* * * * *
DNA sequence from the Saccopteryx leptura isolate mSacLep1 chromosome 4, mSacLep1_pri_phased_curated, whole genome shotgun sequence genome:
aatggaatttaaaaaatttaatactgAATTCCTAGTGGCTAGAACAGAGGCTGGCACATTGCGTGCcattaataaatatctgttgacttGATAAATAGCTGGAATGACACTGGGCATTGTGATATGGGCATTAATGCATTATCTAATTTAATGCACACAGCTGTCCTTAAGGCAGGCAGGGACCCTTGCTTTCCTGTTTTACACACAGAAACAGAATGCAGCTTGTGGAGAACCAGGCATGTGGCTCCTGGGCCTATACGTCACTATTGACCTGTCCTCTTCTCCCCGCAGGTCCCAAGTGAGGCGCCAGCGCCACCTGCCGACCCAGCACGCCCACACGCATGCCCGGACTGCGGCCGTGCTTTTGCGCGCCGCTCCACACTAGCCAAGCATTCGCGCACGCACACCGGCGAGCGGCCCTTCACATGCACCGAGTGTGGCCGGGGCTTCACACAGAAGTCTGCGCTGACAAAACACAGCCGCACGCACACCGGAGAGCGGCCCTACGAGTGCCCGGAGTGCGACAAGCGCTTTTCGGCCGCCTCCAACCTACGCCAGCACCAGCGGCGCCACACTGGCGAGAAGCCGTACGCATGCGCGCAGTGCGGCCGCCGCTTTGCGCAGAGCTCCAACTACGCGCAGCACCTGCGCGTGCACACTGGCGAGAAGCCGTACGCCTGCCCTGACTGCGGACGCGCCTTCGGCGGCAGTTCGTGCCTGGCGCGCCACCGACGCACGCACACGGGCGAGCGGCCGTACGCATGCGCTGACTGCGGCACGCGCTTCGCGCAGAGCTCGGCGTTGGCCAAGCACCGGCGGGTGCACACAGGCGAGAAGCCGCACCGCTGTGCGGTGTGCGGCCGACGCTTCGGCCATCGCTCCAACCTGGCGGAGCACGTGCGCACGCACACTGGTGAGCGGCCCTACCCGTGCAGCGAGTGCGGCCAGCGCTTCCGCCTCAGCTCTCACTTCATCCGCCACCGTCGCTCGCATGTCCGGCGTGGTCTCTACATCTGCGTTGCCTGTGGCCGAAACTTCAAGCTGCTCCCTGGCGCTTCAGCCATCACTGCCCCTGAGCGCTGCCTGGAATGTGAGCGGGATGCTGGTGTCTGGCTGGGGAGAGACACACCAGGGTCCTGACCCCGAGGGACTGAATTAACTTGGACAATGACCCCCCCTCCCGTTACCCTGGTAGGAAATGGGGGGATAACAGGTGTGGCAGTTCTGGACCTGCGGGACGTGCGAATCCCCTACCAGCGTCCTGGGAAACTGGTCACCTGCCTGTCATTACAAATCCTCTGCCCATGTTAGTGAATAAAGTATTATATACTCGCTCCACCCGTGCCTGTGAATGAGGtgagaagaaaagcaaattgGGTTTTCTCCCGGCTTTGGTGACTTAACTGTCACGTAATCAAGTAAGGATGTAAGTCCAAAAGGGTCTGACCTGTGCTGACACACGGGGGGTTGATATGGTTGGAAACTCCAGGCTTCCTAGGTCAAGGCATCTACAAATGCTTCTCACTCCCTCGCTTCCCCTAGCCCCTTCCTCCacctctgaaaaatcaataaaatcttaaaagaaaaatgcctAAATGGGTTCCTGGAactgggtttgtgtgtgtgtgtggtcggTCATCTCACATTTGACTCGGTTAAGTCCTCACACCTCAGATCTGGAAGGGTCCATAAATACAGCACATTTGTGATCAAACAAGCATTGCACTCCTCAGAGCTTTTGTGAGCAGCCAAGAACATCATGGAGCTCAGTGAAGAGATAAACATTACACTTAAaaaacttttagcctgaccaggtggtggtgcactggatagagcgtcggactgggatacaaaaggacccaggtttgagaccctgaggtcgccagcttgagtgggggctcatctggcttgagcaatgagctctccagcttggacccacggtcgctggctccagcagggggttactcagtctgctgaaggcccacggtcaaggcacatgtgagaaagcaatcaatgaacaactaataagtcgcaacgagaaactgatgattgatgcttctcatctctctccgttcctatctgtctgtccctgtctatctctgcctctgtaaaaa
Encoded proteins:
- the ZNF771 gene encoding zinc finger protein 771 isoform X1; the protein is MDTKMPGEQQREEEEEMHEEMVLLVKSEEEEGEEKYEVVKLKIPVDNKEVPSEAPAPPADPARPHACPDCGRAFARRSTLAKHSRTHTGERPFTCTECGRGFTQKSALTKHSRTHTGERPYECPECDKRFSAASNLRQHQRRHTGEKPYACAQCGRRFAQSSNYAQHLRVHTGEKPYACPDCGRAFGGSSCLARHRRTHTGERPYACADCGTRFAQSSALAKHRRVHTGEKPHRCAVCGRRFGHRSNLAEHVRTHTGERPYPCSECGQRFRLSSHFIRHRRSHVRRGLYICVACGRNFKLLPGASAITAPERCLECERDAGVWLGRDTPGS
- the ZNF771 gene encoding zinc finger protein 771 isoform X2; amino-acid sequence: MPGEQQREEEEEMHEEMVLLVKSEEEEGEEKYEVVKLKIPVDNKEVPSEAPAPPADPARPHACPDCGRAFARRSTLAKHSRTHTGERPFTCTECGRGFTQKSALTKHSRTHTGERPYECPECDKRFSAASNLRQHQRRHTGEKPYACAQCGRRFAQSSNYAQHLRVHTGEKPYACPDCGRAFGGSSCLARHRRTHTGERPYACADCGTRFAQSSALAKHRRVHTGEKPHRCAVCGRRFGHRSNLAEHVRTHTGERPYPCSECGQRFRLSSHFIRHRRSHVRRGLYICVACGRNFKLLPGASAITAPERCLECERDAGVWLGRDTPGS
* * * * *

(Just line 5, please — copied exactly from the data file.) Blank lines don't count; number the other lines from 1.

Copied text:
- the ZNF771 gene encoding zinc finger protein 771 isoform X2; amino-acid sequence: MPGEQQREEEEEMHEEMVLLVKSEEEEGEEKYEVVKLKIPVDNKEVPSEAPAPPADPARPHACPDCGRAFARRSTLAKHSRTHTGERPFTCTECGRGFTQKSALTKHSRTHTGERPYECPECDKRFSAASNLRQHQRRHTGEKPYACAQCGRRFAQSSNYAQHLRVHTGEKPYACPDCGRAFGGSSCLARHRRTHTGERPYACADCGTRFAQSSALAKHRRVHTGEKPHRCAVCGRRFGHRSNLAEHVRTHTGERPYPCSECGQRFRLSSHFIRHRRSHVRRGLYICVACGRNFKLLPGASAITAPERCLECERDAGVWLGRDTPGS